Guanacos are the only South American camelid that adapts easily to different environments. They can live either at sea level or in the Andes at altitudes of more than 4,600 meters.
What About its fiber?
The natural fiber of the guanaco is a reddish shade and valued second only to that of the vicuña. The fiber of the guanaco is well known for its soft and warm feel. Like their domestic descendant, the llama, the guanaco is double-coated with coarse guard hairs and a soft undercoat, these particular hairs which have 16 to 18 micrometers in diameter, are only comparable to the best cashmere.
The Alpaca is an indigenous camelid native to the Peruvian highlands. along with the Llama are perhaps the two most notorious camelids from South America. Although they are biologically linked to the vicuña, they have been domesticated for hundreds of years.
In South America, there are an estimated four million alpacas, with almost 95% of this population living in the central and southern regions of Peru. This is Alpacas thrive at altitudes ranging from 3,000 to more than 4,500 meters above sea level in temperatures that may range from -20 to 30 degrees Centigrade in a single day.
Wait! There are different kinds of alpacas?
The difference between alpacas comes from the difference in their fiber, rather than conventional classifications. There exist two different kinds of alpacas: first is the Huacaya. This is the predominant Alpaca type, known by its fine and bulky fleece, which offers the widest range of natural shades; second, we have the Suri, the least predominant Alpaca type known by its long, curly, shiny and silky fiber.
And it’s the difference between qualities of fibers that sets the dominance in terms of population of the Huacaya alpaca. This type of Huacaya alpaca is the most common type of alpaca found, representing almost 90% of the total population of this camelid, this due to the thickness of their fleece, which makes them more prepared to survive in higher altitudes.
Suri alpacas represent around 10% of the entire population of alpacas, despite being thought to have had a more important role during pre-Columbian Peru since they were kept in lower altitudes, where a thicker fleece was not that important for survival.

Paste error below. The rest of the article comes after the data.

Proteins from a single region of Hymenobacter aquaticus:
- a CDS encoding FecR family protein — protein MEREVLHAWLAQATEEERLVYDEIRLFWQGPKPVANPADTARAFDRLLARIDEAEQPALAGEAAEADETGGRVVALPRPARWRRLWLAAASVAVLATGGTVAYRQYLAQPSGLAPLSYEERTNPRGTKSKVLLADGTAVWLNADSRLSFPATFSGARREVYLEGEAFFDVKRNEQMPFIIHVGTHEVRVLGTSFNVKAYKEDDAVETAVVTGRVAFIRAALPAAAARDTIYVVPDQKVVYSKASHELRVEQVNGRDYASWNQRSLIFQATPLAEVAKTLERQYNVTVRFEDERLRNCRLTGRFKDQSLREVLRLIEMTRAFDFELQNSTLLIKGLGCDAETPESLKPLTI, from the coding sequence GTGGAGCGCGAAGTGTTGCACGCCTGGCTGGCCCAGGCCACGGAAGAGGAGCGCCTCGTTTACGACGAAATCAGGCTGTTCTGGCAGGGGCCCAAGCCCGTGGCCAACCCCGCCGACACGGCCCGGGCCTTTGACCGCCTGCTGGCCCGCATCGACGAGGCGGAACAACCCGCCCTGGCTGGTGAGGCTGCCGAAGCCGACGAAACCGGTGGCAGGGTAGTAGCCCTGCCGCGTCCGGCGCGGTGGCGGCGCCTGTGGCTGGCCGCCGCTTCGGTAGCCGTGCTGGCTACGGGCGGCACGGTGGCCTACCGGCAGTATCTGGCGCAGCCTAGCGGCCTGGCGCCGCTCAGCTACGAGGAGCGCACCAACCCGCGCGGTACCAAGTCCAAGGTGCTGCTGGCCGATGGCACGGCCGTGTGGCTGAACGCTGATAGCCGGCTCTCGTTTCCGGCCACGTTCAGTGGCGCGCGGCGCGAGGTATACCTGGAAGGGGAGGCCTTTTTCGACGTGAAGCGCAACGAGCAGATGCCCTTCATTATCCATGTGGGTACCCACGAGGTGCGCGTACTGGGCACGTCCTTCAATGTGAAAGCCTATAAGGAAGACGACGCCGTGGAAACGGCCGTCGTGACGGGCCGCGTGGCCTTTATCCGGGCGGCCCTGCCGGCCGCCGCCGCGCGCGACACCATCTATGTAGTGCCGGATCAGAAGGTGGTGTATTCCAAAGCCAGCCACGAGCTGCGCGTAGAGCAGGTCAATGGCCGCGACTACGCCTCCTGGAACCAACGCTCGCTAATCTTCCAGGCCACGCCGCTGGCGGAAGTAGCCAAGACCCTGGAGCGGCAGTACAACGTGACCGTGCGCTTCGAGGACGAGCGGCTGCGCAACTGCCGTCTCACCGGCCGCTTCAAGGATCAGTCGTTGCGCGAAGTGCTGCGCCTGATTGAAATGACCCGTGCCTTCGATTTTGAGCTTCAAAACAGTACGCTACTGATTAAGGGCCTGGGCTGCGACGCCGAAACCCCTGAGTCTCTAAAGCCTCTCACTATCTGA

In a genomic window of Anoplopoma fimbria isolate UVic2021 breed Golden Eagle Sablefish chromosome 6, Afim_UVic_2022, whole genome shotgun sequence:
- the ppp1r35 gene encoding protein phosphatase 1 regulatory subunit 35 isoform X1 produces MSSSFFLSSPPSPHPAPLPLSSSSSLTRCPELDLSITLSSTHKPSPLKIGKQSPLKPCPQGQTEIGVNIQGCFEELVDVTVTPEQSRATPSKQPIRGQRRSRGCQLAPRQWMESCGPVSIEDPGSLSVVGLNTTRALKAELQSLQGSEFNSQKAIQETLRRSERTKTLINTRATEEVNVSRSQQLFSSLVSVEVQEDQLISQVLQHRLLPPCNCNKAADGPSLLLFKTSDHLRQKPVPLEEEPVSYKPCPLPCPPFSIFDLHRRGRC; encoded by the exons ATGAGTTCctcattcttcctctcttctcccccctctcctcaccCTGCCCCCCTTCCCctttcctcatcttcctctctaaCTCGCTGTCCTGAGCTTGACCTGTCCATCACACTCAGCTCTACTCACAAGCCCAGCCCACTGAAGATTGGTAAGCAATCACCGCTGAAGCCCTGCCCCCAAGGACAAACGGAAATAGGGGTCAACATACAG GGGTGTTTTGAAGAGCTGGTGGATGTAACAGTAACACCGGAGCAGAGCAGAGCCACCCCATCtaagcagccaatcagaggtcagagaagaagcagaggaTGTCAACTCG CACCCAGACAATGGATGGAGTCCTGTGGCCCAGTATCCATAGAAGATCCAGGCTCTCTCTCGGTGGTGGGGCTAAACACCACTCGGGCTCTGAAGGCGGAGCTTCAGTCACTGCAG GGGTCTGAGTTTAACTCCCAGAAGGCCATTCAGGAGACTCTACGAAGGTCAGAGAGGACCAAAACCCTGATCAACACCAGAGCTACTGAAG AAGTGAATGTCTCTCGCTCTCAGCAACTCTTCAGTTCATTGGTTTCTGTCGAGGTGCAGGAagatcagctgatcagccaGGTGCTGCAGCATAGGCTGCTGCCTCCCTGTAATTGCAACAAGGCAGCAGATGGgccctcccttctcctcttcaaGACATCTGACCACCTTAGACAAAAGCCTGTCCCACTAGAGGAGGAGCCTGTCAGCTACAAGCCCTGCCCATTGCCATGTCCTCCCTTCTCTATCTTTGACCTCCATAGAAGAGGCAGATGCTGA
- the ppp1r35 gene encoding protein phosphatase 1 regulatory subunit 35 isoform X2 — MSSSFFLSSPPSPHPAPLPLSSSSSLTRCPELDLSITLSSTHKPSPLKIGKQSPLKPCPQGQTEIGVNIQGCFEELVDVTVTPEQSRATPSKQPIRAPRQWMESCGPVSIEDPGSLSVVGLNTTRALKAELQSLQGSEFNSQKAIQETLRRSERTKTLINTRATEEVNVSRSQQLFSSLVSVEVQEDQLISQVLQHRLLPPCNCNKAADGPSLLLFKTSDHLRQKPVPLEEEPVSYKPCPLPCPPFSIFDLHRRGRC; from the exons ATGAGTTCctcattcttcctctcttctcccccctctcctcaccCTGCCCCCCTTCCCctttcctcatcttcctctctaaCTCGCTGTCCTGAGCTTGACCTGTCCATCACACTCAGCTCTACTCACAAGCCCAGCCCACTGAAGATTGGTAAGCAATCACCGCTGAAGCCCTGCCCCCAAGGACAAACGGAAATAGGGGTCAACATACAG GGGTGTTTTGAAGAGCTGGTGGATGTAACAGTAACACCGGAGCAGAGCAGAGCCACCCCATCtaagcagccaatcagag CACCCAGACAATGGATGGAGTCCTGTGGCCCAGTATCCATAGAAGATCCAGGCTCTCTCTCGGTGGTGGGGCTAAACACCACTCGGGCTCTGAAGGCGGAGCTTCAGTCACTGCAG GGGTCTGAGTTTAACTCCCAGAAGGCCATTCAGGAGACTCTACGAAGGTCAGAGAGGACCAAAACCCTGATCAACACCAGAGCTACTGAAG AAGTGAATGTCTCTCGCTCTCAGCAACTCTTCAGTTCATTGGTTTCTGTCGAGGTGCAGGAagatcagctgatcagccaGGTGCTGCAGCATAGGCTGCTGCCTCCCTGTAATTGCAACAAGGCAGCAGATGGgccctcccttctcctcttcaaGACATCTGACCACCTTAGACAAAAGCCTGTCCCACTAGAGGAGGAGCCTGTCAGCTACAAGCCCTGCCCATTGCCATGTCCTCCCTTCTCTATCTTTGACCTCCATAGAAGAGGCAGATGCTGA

The Llama is, alongside the alpaca, the two most famous South American camelids. They have also the title of being the heaviest and largest among them. Llamas have long legs, as well as prominent and crooked ears, a unique feature that puts them apart from the rest. Llama fur tends to be coarser than alpacas. However, once shorn, it can be as soft as alpaca.
If well trained, llamas are characterized for being friendly with people, extremely curious and easy to be around. However, llamas that are over-socialized and over-handled as youth tend to become very hard to handle when mature since they start behaving with humans as they behave among themselves (spitting, kicking and neck wrestling).
Another key feature of llamas is their domestication through history. Along with the alpacas, llamas integrate the group of domesticated camelids. They were used as well as beasts of burden from Pre-Incan times to this day, where they take part in many customs and Andean religious rituals.
Used as a pack animal, the llama can carry up to 35 kilograms, and travel with this weight 32 kilometers in one day. A pack of llamas can easily carry heavy packages through the harsh Andean territory.
Apart from its transportation capabilities, their skin is very useful since it can be turned into leather. Their fur can also be used to make ropes, carpets, and other textile goods. Even the excrement of the llama can be used as fuel once dried out.